So, not exactly the type of answer perhaps you're looking for, but--
Ferne Kotlyar: [00:09:32]
Kim Ades: [00:09:33]
But that's what we would do. We would go to the past. We would go to the present and tap into his inner wisdom and see what kind of advice he would give somebody he loves and cares about. And then we would fast forward to the future and say, what kind of decisions do you want to be making now that will have you feeling great when you're on your death bed?
Ferne Kotlyar: [00:09:55]
Kim Ades: [00:09:56]
Those are-- that's the process we would go through.
Ferne Kotlyar: [00:09:59]
And so, let's say he decides to come out. How would he go about doing that? So let's say he decides he wants to introduce his family to Paul. Does he tell his law firm? Does he tell his ex-wife? Does he make an announcement about it? Or does he kind of just tell the most important people in his life and keep it on the down low? As we would say.
Kim Ades: [00:10:20]
Well... So here's the thing, you know, does he make an announcement? I don't know. I'm not gay. Did I need to make an announcement about my sexual orientation? I did not. Right? So does he need to make an announcement? No, it's none of anybody's business, right?
So it's not like, you know, he needs to stand on, you know, on the top of a pulpit and start spreading the news. He doesn't need to do that.
Ferne Kotlyar: [00:10:44]
Kim Ades: [00:10:44]
He doens't need to, you know, have a speaker in his hands and start telling everybody, "Hey, did you hear? I'm gay". He doesn't have to do that. Right? So... And as far as his ex-wife is concerned, they're not married anymore. If they're friends, if they still care about each other, if they're still a relationship, he might want to tell her. But truly it's also none of her business.
Does he need to tell his kids? He needs to tell his kids. Absolutely. What does that look like? What should that look like? It's probably a one-on-one conversation where he shares what he's going through, what he's been experiencing, and he shares the excitement around that, and he shares that he wants to introduce them to his boyfriend, Paul.
And they may want to, they may not want to, and at that point, it's their decision. But he's come clean, he's told them who he is, what he's about, what his journey has been like, and he shares his happiness now. And if they're not comfortable with that, that's something they need to deal with. And he needs--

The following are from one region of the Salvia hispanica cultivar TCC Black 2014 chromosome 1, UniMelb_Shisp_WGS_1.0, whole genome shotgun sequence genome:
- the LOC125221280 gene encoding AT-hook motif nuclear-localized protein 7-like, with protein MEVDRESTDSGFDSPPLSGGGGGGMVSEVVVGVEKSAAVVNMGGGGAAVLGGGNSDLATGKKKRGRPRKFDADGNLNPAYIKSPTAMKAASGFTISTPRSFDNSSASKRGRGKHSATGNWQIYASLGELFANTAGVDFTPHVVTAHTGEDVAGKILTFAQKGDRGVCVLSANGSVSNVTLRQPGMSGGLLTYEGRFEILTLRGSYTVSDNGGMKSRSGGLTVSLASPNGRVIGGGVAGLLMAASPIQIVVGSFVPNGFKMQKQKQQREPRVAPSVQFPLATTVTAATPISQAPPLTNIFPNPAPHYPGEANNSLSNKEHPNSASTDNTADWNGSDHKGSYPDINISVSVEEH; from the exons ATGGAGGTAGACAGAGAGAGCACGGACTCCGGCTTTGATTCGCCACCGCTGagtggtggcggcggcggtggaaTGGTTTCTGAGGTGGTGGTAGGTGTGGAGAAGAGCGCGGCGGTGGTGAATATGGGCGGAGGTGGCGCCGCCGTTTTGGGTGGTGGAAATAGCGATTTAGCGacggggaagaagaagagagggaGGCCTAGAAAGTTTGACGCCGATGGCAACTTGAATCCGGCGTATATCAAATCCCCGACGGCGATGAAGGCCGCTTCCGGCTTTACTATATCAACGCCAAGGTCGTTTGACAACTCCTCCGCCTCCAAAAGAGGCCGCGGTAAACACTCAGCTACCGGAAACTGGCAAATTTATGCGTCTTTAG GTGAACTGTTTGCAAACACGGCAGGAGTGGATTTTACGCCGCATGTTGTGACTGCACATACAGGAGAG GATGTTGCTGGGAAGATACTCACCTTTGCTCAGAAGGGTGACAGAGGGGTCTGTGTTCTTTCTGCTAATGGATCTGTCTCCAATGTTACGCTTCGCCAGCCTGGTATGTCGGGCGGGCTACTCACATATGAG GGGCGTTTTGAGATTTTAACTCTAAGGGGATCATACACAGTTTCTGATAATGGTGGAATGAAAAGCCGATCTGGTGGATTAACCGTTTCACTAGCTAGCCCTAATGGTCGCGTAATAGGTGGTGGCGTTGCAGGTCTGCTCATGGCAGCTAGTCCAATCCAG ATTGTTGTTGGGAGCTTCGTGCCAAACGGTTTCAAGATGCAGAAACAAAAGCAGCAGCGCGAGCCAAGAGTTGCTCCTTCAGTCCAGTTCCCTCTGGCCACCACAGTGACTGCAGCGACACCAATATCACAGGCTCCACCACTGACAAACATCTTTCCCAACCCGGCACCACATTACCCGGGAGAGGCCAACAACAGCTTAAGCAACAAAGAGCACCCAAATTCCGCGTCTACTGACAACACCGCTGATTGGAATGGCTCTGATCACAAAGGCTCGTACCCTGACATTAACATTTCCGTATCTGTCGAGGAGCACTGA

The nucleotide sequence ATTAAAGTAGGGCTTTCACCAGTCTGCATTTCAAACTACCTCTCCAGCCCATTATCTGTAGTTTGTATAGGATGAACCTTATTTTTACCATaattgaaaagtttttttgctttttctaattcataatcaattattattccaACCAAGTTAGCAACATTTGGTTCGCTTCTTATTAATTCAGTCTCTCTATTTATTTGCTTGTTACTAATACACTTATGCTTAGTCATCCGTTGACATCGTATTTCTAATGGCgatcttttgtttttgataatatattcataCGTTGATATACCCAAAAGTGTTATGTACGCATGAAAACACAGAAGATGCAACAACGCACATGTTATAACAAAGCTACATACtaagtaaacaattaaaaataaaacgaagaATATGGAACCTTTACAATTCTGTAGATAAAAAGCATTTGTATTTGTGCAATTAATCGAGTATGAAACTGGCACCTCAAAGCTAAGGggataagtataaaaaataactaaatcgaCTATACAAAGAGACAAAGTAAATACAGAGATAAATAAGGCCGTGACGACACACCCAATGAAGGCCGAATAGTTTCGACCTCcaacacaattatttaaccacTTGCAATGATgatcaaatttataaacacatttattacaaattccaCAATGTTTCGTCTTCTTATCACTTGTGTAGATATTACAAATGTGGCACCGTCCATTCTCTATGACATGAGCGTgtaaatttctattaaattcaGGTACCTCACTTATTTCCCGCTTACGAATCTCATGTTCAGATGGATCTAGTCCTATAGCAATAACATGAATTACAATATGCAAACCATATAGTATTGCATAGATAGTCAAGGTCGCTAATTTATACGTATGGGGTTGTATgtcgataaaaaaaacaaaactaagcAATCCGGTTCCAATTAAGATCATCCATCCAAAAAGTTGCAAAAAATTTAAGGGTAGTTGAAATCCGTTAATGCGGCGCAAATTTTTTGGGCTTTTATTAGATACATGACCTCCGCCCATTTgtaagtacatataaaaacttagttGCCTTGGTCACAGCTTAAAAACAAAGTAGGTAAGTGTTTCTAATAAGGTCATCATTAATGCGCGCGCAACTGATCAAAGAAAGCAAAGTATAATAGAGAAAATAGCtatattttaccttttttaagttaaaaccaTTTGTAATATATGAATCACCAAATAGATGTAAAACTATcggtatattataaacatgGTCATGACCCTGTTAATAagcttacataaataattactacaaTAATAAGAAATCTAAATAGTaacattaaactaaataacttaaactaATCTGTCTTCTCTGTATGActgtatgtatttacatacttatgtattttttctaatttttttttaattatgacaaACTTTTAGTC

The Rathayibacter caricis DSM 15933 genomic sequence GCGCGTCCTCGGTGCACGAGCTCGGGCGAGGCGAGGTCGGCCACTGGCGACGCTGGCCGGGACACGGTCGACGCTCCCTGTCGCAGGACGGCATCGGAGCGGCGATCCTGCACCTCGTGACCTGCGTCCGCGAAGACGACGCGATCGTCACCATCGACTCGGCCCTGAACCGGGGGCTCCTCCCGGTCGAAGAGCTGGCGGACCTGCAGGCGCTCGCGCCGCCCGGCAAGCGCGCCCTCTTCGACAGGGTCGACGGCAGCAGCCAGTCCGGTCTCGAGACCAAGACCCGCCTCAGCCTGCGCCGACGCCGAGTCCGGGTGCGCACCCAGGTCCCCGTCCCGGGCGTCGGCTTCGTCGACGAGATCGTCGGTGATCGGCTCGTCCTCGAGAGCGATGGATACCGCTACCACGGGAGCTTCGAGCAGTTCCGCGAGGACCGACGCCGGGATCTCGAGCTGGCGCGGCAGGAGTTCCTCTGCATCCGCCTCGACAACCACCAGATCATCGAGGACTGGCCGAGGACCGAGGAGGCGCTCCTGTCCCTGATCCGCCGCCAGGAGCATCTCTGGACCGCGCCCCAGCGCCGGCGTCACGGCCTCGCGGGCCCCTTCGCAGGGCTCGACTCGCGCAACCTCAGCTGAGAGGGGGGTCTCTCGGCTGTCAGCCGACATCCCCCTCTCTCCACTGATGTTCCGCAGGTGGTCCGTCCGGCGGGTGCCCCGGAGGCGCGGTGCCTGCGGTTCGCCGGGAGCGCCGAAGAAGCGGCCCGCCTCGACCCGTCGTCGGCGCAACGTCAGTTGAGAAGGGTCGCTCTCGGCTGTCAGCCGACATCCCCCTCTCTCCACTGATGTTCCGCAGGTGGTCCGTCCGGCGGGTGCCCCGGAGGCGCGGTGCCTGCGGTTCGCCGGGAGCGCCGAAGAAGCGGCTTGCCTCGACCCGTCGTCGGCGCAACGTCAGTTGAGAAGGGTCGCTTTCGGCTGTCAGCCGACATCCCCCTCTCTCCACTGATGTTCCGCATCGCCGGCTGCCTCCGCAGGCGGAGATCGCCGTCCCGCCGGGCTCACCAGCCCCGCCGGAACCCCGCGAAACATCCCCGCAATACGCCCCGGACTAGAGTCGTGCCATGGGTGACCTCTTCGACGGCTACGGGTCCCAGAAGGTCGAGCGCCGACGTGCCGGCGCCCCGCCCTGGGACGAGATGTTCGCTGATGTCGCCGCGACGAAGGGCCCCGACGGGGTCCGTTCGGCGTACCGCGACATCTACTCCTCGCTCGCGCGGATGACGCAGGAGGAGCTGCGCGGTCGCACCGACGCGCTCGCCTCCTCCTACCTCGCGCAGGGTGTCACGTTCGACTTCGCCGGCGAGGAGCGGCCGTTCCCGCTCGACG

Ferne Kotlyar: [00:11:53]
Kim Ades: [00:11:54]
And he needs to be able to be okay with their discomfort, if that exists.
Ferne Kotlyar: [00:12:00]
So, yeah, that was actually going to be my next question. So let's say, you know, his daughter accepts him and his son stops talking to him. How does he contend with the fact that his son stopped talking to him because of a decision he decided to tell him?
Kim Ades: [00:12:14]
Yeah. So, you know, one of the things that would probably happen is a lot of guilt. He might think to himself, "I should have never told him. I should've never come out. I should've never-- I should've stayed married. Even though I was miserable, I should've stayed married".
But here's the thing is that whenever you sacrifice yourself for someone else, it doesn't work in the longterm. That's thing number one.
Thing number two is that when somebody you're-- especially a child... When a child is unhappy with you, for whatever reason, if a child comes to a place where they don't want to talk to you anymore. And by the way, at that point, that child is an adult. They're not so much a child anymore.
Ferne Kotlyar: [00:12:55]
Kim Ades: [00:12:55]
They get to make decisions. And just because they make decisions, does not mean you have to go along with their decisions, if that makes any sense. So, the son can make a decision to stop talking to his father, that doesn't mean the father stops talking to the son. Right? So the father will continue to attempt a relationship with his son regardless of the son's reactions.
So the father can still call. Son doesn't answer? Doesn't matter. Still call. The father can still make text messages. The son doesn't answer? Doesn't matter. Continue. The father--
Ferne Kotlyar: [00:13:34]
Don't you think that that's de-motivating after a while?
Kim Ades: [00:13:38]